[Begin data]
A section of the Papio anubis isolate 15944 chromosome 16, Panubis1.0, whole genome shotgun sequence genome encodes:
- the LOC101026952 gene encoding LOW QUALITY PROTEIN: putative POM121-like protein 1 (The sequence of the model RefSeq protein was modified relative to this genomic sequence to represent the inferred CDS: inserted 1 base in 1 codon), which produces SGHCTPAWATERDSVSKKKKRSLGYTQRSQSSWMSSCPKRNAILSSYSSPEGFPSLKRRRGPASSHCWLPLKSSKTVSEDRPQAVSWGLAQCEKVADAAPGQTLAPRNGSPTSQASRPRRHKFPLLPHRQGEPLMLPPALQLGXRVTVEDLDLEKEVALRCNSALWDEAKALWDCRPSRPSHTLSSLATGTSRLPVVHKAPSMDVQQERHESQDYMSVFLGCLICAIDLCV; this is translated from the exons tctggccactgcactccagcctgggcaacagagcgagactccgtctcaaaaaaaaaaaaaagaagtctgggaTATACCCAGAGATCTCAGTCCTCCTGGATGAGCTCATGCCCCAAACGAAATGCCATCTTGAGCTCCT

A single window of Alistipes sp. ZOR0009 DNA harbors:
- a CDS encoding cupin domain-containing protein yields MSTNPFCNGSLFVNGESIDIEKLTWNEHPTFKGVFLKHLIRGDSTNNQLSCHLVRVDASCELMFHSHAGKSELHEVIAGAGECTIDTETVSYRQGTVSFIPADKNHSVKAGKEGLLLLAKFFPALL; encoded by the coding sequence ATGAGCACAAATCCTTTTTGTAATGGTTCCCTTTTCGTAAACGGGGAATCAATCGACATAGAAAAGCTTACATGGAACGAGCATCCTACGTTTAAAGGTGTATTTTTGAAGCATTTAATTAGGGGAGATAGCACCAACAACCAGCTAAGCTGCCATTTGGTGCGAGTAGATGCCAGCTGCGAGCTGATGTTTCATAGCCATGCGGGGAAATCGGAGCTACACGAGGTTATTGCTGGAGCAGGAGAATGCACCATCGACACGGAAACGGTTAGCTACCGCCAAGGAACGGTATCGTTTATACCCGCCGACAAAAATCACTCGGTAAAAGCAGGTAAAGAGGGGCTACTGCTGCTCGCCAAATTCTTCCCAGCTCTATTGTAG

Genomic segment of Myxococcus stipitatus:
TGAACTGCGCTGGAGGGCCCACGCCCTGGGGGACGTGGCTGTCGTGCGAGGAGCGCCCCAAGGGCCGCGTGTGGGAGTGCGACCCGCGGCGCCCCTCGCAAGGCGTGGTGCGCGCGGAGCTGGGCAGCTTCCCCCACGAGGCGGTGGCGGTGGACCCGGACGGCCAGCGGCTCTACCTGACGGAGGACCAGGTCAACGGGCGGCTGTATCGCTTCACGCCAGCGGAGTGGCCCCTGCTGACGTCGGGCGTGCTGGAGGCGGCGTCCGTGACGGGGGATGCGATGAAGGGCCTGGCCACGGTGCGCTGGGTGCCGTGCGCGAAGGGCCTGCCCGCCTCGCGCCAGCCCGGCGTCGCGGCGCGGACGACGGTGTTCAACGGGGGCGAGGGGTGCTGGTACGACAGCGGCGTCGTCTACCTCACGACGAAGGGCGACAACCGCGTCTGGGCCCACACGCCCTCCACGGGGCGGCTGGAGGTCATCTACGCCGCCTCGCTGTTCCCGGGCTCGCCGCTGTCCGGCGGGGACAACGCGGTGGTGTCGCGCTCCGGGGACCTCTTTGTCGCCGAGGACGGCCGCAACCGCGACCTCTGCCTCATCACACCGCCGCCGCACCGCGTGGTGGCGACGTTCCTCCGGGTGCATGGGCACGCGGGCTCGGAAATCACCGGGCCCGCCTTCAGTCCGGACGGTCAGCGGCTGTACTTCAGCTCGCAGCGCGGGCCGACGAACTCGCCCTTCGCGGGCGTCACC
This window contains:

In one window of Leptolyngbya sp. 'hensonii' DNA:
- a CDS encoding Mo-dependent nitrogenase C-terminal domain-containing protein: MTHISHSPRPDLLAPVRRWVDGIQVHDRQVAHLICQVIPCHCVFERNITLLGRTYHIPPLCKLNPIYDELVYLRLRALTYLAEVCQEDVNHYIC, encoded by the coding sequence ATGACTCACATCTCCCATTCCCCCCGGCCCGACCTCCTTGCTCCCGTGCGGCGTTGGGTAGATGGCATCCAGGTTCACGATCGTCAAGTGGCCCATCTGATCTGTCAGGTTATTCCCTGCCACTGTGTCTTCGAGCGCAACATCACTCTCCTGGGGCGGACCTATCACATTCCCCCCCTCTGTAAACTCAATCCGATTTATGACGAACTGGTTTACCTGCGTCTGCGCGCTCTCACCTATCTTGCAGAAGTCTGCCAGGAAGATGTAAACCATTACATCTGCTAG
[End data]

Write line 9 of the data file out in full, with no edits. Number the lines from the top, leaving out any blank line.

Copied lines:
- a CDS encoding Mo-dependent nitrogenase C-terminal domain-containing protein: MTHISHSPRPDLLAPVRRWVDGIQVHDRQVAHLICQVIPCHCVFERNITLLGRTYHIPPLCKLNPIYDELVYLRLRALTYLAEVCQEDVNHYIC, encoded by the coding sequence ATGACTCACATCTCCCATTCCCCCCGGCCCGACCTCCTTGCTCCCGTGCGGCGTTGGGTAGATGGCATCCAGGTTCACGATCGTCAAGTGGCCCATCTGATCTGTCAGGTTATTCCCTGCCACTGTGTCTTCGAGCGCAACATCACTCTCCTGGGGCGGACCTATCACATTCCCCCCCTCTGTAAACTCAATCCGATTTATGACGAACTGGTTTACCTGCGTCTGCGCGCTCTCACCTATCTTGCAGAAGTCTGCCAGGAAGATGTAAACCATTACATCTGCTAG